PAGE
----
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INEOS unveils the interior of the Grenadier 4×4 off-roader

Words: Elliott Hughes | Photography: INEOS & Elliott Hughes

Some stories behind motoring personalities, marques and models are destined to be canonised into automotive lore. We’ve all heard the legend of Norman Dewis driving the famous 9600 HP Jaguar E-type from Coventry to Geneva overnight, and how a feud with Enzo Ferrari inspired Ferruccio Lamborghini to start building supercars as well as tractors.

The birth of INEOS’s new car, the Grenadier, certainly seems a rich vein to be retold in the future as affectionately as the stories mentioned. The tale goes that the adventure-loving founder of INEOS, Sir Jim Ratcliffe, was ruing the demise of Land Rover’s Defender in 2016 in the Grenadier pub in London.

That’s when the idea came for Sir Jim to extend the life of the legendary Land Rover. Initially, the idea was for INEOS to buy the tooling and jigs from JLR – something that was quickly rejected, so it was back to the drawing board. It was then decided that INEOS would simply make its own interpretation of what the Defender represented: “A serious off-roader from the ground up. The rugged 4×4 that will get you there. And get the job done,” in INEOS’s words.

The exterior certainly bears the hallmarks of a no-nonsense off-roader, as it sits proudly in the centre of an immaculately painted unit at Bicester Heritage for its interior reveal. The Grenadier boasts an unapologetically boxy, Defender-like profile, pressed-steel wheels you can beat back into shape with a hammer, and an assortment of ‘utility rails’ running down its flanks that resemble a feature you’d find on a Heckler and Koch rather than a car.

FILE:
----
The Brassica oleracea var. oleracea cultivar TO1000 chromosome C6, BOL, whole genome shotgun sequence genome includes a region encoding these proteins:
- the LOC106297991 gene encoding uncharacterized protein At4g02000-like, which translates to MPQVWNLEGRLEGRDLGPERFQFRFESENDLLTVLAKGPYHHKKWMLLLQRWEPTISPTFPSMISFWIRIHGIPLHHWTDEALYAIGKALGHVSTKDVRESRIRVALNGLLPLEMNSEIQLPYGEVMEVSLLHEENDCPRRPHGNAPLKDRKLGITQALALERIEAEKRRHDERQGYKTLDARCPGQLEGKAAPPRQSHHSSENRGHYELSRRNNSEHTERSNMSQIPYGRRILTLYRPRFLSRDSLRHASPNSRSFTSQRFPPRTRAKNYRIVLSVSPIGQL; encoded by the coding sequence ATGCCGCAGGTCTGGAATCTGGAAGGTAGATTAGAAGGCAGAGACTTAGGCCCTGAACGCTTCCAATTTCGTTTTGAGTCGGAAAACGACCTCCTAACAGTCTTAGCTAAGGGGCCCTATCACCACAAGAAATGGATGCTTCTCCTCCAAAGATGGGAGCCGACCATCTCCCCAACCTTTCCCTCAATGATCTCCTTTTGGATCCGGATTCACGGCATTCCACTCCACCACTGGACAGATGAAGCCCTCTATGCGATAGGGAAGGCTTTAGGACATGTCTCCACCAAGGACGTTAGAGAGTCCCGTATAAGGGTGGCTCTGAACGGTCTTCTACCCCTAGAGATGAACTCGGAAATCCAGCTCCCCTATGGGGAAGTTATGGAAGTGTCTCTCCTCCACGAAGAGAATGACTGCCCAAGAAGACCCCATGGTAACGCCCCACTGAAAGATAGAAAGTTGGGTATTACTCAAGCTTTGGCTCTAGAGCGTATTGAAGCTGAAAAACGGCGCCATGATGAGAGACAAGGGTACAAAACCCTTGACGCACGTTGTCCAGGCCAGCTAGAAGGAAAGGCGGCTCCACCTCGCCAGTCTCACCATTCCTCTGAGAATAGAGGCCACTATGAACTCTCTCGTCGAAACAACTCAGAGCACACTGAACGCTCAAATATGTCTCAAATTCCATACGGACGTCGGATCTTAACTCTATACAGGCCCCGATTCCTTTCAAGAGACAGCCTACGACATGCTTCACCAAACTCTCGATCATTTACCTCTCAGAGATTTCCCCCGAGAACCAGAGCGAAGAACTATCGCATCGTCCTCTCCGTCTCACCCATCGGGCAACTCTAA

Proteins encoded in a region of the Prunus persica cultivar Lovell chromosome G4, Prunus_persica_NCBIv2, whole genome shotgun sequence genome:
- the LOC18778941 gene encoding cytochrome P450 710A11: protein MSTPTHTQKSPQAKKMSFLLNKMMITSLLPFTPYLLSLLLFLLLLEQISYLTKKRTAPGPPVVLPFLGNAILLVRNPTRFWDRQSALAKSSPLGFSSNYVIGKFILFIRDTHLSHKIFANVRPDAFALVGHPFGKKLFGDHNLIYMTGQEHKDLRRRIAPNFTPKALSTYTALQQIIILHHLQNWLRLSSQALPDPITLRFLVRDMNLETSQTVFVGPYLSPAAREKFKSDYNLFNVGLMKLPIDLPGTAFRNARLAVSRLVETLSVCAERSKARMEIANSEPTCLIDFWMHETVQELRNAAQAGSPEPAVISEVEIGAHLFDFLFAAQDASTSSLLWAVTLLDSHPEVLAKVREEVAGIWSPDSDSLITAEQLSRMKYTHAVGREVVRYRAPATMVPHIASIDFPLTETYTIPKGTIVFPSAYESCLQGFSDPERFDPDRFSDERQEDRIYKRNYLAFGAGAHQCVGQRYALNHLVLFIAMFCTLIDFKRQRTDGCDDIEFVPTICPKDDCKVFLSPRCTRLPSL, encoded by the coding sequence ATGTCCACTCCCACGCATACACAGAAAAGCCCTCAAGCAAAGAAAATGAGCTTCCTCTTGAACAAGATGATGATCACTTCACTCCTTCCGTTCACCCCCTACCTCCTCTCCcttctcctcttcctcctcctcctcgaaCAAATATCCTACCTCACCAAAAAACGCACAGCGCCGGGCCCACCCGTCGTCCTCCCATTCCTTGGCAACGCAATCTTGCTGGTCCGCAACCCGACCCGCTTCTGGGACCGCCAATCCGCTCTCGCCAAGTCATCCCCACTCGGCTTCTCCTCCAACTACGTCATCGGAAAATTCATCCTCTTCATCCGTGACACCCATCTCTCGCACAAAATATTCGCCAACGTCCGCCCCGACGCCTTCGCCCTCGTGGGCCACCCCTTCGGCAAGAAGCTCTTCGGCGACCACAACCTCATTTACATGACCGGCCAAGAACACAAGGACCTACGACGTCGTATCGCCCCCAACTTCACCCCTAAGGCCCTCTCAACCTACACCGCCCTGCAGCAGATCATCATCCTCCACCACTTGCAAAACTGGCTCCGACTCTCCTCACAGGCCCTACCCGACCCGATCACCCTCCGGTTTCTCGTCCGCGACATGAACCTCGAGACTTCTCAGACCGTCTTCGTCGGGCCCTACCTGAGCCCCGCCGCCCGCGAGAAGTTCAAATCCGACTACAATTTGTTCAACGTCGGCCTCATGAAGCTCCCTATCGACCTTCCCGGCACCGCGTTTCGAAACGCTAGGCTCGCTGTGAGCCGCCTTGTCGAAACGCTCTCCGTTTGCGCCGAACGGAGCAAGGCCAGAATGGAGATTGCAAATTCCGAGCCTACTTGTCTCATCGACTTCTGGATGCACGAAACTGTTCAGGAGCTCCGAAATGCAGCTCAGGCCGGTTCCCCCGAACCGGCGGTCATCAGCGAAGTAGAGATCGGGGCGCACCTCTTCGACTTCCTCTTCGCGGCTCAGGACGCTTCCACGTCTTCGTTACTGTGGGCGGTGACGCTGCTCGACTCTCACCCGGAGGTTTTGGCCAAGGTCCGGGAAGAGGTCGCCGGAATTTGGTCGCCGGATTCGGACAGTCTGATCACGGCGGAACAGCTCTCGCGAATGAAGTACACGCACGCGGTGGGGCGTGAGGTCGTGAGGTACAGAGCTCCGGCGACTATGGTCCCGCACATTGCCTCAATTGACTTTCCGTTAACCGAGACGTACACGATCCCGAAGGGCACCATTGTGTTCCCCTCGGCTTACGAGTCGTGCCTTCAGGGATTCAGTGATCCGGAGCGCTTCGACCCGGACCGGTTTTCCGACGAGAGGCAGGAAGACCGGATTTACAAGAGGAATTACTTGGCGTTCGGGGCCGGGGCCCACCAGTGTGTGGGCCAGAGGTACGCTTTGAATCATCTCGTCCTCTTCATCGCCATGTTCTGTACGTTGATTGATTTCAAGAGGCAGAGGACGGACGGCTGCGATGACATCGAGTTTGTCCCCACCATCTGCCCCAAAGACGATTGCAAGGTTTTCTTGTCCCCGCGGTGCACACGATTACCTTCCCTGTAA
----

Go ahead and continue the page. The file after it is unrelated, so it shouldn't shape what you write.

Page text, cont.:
“There are more and more jelly-mould SUVs developed in a wind tunnel, and fewer and fewer rugged SUVs. Customers are moving to pick-up trucks because there’s nothing left in the market,” says commercial director Mark Tennant.

It’s clear that the utility-driven philosophy of the Grenadier extends well beyond the car itself. INEOS is ambitiously creating its own servicing and parts networks specifically for the car, tailoring them for the challenges of the “far-flung markets” in which the vehicle is intended to operate. To make sure the car can tackle these terrains, prototypes are currently being used by the HALO Trust to help clear landmines in Afghanistan.

A similar approach is being taken for how the car is intended to be sold, which will be through agencies rather than an INEOS dealership network. “We need to overcome what people don’t like about car buying,” Tennant explains. “There will be no hallowed mausoleum of a showroom; the customer can interact with us on their terms.”

The company intends to steadily increase production to 25,000-30,000 vehicles a year once it gets underway at the INEOS Hambach factory in France next July. Interestingly, INEOS is currently manufacturing Smart cars there under licence for Mercedes-Benz in order to get a head-start as an OEM before Grenadier production begins.

Having heard the background of how INEOS plans to operate as a manufacturer, and after seeing the Grenadier in the metal for the first time, it was time to get down to the purpose of our visit to Bicester Heritage: the interior reveal.

That meant an in-depth tour by the Grenadier’s award-winning designer Toby Ecuyer, who has spent the past 20 years of his illustrious career designing superyachts. How Ecuyer approached the Grenadier’s interior, which is really the antithesis of a superyacht, was an intriguing prospect.